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Love One Another


Why can’t we be like them? Years ago I was in a congregation where the basic group of people who did the major amount of work in the congregation was a bunch of newly-wed couples. And what was fascinating was seeing how, when given tasks, each couple worked at that task. When given a task, in one couple, the husband quickly diagnosed the problem and then divided up the work between himself and his wife. In another couple, each of them would study the situation, talk about it, and then each of them would divide up the work and get it done separately. But then there was a third couple. That third couple immediately started working on the problem together. And what was shocking was that they actually did work better together than apart. They weren’t in each other’s way at all. After seeing this, the wife in one of the other couples said to her husband, “why can’t we be like that?” And the husband shouted across the room, “stop making me look bad.” There are those times in our lives when we see a relationship that two people have and we yearn to have what they have. This morning, in John’s gospel, we have that sort of example. In John 15, starting at verse 9, we read: ““As the Father has loved me, so have I loved you.” (John 15:9 NIV11-GKE)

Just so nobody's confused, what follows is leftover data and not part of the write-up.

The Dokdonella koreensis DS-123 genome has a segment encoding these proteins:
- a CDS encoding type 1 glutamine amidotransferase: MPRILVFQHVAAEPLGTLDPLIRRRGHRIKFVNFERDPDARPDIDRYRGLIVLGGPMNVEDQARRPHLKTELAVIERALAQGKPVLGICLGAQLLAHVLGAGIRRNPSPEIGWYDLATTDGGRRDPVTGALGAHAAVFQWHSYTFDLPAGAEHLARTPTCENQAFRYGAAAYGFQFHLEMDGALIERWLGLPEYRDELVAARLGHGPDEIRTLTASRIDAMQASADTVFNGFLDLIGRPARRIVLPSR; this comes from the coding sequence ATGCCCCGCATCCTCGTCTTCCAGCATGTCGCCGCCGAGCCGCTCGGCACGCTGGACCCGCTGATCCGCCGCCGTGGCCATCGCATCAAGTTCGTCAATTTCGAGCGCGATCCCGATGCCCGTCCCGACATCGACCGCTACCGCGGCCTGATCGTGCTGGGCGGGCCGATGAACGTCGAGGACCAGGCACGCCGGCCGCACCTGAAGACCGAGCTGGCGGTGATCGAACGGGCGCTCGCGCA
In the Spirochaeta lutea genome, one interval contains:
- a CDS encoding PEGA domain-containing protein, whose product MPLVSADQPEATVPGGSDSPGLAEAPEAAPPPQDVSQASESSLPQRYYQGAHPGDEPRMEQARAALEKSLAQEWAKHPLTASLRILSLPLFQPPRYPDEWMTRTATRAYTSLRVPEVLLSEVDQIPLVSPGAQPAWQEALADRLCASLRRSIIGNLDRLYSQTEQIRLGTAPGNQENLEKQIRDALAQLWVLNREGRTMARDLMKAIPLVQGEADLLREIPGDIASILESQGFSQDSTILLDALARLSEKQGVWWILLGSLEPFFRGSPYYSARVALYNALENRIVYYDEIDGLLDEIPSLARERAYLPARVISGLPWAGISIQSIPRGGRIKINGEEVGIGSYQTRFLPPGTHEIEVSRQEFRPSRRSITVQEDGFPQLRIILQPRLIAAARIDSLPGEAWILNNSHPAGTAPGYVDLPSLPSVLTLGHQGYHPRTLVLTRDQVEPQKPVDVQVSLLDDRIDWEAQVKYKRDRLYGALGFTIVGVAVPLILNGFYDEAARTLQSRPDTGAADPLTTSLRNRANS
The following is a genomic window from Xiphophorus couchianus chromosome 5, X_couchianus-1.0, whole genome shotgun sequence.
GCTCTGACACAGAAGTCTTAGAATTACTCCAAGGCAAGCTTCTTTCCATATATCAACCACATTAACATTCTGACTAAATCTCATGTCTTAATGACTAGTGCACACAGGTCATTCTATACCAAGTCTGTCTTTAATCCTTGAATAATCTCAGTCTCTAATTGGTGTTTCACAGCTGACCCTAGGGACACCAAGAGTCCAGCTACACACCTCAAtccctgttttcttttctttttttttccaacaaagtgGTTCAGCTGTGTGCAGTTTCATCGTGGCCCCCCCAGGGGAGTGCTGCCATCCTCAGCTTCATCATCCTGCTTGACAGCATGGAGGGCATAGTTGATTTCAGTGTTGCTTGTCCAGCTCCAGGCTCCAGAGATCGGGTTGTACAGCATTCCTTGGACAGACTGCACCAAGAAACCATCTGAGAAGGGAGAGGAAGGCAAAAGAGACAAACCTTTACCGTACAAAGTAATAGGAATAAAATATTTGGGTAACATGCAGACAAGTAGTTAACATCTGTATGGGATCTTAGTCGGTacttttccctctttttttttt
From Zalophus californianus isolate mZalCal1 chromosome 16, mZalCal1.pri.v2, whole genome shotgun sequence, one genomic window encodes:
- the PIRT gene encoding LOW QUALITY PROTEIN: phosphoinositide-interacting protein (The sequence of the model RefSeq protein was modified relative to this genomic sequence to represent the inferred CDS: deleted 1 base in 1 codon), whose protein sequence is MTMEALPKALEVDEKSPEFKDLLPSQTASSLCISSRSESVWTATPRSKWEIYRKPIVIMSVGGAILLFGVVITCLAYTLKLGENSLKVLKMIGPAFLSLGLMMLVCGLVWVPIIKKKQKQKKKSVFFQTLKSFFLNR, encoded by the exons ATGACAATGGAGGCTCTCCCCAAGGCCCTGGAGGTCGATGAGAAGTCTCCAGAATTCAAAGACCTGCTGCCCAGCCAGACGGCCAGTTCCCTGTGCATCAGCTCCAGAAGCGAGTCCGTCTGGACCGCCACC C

Our Father and his Son, Jesus have a unique, beautiful and perfect relationship. The Father has a perfect love for his Son. The Son has a perfect love for his Father. And as we read these words, we end up asking the question, “why can’t I have that too?” And what is amazing in these words is that Jesus tells us that that is exactly what Jesus does for us. Just as the Father loves the son, in that same exact way the Son has shown his love for us. But then, right after Jesus says that the Father loves the Son and the Son loves us, what does Jesus tell us? “Now remain in my love.” (John 15:9 NIV11-GKE)